What I call “The Big Divergence” is the diverging paths among business, finance, technology, government, and our way of living and working. This blog series explores 25 key aspects of The Big Divergence, starting with what customers—both individuals and businesses—are longing for.
Now is the time—the opportunity—for those who can step up to give guidance to people, businesses, society and government. It is the time for those who can explain what a good next normal should look like, and how we get there. This is the time for all of us to engage as leaders, to identify, test, learn, and implement paths. Now is also your time to engage with the questions asked in this article, to set early leadership in building your action plan, and to join and co-lead conversations on these ideas.
Divergence in Business
- There will be a rebirth of safe leaders, trust capital and market presence. 100-year-old businesses may be reborn.
- Slow-fast innovation will grow. Businesses will need some deep and slow understanding of needs, and be able to build solutions quickly.
- SEE: Service for Everything Else will evolve. Some service providers will pick up what is non-core for others.
- Digital Glocalization will spread. Hardware and human services will be sourced globally and locally, at the same time.
- Businesses will exploit the novel tension of Balkanization versus Counter-Balkanization.
Divergence in Finance
- Companies with strong balance sheets will use their position to aggressively grow.
- Some businesses will suffocate from “Monte”—what ancient Florentines called debts due to a crisis.
- Some market leaders will be fueled by excessive cash, and will be looking for outsized returns.
- Government finances will thrive as never before by selling their cheaply acquired assets at real value.
- The golden age of M&A will emerge, triggered by Monte fire-sales and government selling the assets mentioned above.
Divergence in Our Way of Living & Working
- Humans will long for truth and clarity after the cacophony of conflicting messages during crisis.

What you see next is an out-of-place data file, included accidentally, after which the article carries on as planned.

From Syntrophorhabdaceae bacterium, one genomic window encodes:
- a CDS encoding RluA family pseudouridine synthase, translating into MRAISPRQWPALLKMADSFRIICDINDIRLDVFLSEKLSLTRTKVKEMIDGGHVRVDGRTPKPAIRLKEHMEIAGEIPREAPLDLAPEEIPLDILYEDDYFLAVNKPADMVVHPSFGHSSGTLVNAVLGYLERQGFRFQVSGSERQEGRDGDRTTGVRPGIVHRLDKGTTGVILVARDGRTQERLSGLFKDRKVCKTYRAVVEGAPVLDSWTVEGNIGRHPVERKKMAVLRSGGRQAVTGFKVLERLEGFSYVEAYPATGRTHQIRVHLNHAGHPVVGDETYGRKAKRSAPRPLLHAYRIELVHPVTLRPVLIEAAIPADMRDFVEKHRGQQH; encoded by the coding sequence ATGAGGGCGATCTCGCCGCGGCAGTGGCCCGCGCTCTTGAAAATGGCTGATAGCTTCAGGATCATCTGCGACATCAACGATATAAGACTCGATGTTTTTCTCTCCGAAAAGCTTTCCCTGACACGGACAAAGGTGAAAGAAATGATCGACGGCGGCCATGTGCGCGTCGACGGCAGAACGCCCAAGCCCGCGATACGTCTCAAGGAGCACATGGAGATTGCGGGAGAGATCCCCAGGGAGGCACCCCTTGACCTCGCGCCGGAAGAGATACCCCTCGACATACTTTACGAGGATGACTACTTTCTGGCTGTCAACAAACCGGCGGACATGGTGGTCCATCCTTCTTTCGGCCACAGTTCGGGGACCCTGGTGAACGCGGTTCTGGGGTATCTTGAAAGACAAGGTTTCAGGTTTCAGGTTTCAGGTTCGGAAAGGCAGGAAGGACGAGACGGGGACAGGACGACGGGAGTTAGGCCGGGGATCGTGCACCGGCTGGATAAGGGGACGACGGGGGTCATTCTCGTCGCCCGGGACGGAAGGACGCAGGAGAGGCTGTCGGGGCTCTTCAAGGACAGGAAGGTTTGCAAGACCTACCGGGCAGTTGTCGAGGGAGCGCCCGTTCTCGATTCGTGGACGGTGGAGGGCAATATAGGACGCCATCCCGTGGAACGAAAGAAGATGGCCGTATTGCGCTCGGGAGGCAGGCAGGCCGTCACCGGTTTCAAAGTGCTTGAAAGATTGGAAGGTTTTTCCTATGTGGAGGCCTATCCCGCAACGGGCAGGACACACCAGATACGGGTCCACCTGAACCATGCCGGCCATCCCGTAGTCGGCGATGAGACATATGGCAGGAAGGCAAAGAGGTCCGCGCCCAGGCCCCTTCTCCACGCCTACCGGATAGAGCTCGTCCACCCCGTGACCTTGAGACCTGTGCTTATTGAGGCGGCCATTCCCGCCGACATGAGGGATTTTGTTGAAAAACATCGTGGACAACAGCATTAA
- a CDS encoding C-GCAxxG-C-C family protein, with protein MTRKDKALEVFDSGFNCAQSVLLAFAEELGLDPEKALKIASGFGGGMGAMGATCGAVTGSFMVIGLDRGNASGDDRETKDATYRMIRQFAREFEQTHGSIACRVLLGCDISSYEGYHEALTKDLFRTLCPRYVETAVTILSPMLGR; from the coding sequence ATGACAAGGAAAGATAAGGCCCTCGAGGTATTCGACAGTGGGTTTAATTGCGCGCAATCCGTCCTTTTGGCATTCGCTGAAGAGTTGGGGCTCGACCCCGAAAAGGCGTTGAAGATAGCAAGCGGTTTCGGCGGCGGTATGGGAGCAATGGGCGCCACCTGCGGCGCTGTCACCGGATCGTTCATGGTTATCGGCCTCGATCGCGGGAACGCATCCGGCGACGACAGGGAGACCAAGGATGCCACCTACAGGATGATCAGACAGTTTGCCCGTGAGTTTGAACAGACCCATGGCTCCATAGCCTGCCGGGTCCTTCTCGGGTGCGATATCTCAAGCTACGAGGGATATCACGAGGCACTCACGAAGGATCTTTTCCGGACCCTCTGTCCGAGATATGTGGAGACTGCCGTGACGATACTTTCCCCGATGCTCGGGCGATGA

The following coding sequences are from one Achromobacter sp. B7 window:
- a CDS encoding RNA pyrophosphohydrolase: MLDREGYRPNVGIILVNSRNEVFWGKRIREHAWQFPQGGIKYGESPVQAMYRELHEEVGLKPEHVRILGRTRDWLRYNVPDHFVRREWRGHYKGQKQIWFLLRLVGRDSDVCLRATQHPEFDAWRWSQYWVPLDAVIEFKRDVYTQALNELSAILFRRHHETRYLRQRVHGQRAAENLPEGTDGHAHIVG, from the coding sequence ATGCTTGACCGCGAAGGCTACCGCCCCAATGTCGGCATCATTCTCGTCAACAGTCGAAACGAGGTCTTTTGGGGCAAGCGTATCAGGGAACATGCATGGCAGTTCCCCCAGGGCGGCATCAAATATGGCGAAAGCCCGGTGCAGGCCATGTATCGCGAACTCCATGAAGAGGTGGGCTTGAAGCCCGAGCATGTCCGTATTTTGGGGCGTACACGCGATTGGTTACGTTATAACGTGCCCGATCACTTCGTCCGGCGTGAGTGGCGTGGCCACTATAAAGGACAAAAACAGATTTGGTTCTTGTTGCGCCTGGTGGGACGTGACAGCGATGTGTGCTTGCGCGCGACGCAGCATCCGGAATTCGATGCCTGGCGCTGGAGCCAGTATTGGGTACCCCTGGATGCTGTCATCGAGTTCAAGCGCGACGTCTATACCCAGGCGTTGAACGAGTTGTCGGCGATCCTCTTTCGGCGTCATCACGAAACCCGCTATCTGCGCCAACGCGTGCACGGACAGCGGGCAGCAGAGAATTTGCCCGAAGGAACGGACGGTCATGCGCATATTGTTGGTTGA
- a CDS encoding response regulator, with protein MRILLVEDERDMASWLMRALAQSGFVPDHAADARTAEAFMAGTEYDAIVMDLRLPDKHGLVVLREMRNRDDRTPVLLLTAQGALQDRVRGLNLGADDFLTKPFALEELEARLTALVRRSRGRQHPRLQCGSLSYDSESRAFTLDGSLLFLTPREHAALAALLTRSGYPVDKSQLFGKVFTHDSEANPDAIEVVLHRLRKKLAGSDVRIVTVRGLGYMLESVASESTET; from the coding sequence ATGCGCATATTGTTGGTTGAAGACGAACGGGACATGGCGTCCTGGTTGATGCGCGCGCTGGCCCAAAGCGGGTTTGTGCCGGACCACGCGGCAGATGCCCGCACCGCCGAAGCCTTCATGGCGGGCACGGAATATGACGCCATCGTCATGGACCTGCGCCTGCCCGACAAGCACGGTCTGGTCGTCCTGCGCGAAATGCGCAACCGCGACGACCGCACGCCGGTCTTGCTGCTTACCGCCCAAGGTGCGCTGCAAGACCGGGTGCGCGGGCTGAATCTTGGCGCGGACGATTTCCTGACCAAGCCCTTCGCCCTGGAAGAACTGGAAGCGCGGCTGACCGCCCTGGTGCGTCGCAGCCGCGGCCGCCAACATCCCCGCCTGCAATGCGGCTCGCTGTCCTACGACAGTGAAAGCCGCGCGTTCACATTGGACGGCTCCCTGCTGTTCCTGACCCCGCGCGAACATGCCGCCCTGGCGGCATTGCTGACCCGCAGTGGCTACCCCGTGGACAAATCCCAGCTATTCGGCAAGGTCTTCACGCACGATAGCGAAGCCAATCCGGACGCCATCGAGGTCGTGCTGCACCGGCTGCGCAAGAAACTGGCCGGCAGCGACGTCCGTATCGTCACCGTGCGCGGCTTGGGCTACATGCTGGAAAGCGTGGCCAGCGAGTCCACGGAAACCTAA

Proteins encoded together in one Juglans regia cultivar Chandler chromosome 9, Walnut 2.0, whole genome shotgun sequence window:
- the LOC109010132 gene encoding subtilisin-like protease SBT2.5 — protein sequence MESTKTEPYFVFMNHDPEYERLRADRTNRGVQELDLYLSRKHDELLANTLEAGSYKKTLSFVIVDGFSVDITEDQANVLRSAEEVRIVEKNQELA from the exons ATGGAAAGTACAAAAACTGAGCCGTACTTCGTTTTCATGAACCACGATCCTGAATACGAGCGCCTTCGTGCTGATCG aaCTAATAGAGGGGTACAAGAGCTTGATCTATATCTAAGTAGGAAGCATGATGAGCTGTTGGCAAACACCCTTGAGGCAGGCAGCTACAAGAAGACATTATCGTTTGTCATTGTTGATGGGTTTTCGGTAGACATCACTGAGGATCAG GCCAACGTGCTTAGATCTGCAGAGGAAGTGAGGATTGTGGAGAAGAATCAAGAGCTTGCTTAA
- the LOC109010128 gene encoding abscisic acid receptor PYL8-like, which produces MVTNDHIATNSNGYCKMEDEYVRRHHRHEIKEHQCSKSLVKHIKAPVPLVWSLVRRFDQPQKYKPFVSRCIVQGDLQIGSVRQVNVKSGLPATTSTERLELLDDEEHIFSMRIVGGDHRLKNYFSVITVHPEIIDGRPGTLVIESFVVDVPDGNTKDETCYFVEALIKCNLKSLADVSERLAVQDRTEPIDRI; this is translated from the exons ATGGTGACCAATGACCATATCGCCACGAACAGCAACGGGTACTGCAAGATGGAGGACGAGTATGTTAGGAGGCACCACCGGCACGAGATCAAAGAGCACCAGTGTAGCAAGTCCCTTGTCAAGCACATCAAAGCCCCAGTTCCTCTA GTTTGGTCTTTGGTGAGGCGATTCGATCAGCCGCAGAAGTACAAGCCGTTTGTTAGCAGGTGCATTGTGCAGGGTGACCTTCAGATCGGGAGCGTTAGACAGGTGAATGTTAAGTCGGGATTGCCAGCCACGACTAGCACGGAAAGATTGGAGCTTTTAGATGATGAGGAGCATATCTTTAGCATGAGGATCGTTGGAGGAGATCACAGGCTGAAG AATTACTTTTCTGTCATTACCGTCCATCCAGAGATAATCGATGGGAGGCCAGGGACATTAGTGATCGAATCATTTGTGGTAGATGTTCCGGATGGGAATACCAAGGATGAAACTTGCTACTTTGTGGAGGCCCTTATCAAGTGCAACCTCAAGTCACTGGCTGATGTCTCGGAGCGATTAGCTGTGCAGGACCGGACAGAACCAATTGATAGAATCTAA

- There will be a shift from generosity to individualism. People may move toward “my tribe” vs. the open-ended community.
- Work/life will shift toward life, caused by reduced control of people working from home.
- A new boom of luxury will emerge. People will spend more as the fragility of life gets realized by many.
- Psychosocial stress will increase as escaping from command and control becomes more difficult.
Divergence in Technology
- Alpha leaders will become digital. Management command/control will be reinvented in a home-working world.
- A 2nd reality—a parallel digital life—will extend the physical world while promising a safe escape.
- Personal intelligence will become mainstream, combining AI with user experience as personalized service.
- Robotics will become prevalent outside of manufacturing as AI extends its physical representation into the real world.
- Infrastructure will be re-invented beyond connectivity to a supra-repository of strategic technologies.
Divergence in Government
- There will be a public desire for authority, along with reduced relevance of spontaneous cooperative free agency.
- Subsidy will take the place of taxation for critical technologies such as digital bio/pharma or surveillance.
- There will be a cut back on regulation, such as privacy laws, medical approvals, or charging operators for licenses.
- Interconnectedness will challenge sovereignty, with transnational entities moving to active roles.
- We will revisit the roles of government – making laws, war, police, education, and control of asset use.
My Call to Action
Please respond to this article with your views. Reach out by email to be interviewed in an article, podcast or video. Take exemplary leadership by building your action plan and sharing it with others, and co-lead the planning, discussion and actions by joining our group.
Christian von Reventlow is a guest speaker on innovation for Singularity University. He is focused on transforming organizations’ cultures, core processes, and governance to create value through innovation. He wins Board support for the mission, operates outside-in starting with customer value and drives enterprise-wide deployment of the latest digital technologies such as AI, AR, IoT, digital twins, and edge computing. Christian believes positive global impact can get created by applying technology with humans and the planet in mind. His career spans two and a half decades of management- and officer-level assignments at global technology companies including TELSTRA, Deutsche Telekom, Intel and HERE.com (Nokia/Microsoft), creating multiple startups. His leadership profile is marked by a collaborative approach at the executive level and a dedication to managed personal accountability at the operating level. Christian has a Doctor of Electrical Engineering degree from the Technical University Berlin, and a Master of Physics degree from Ruhruniversitaet Bochum.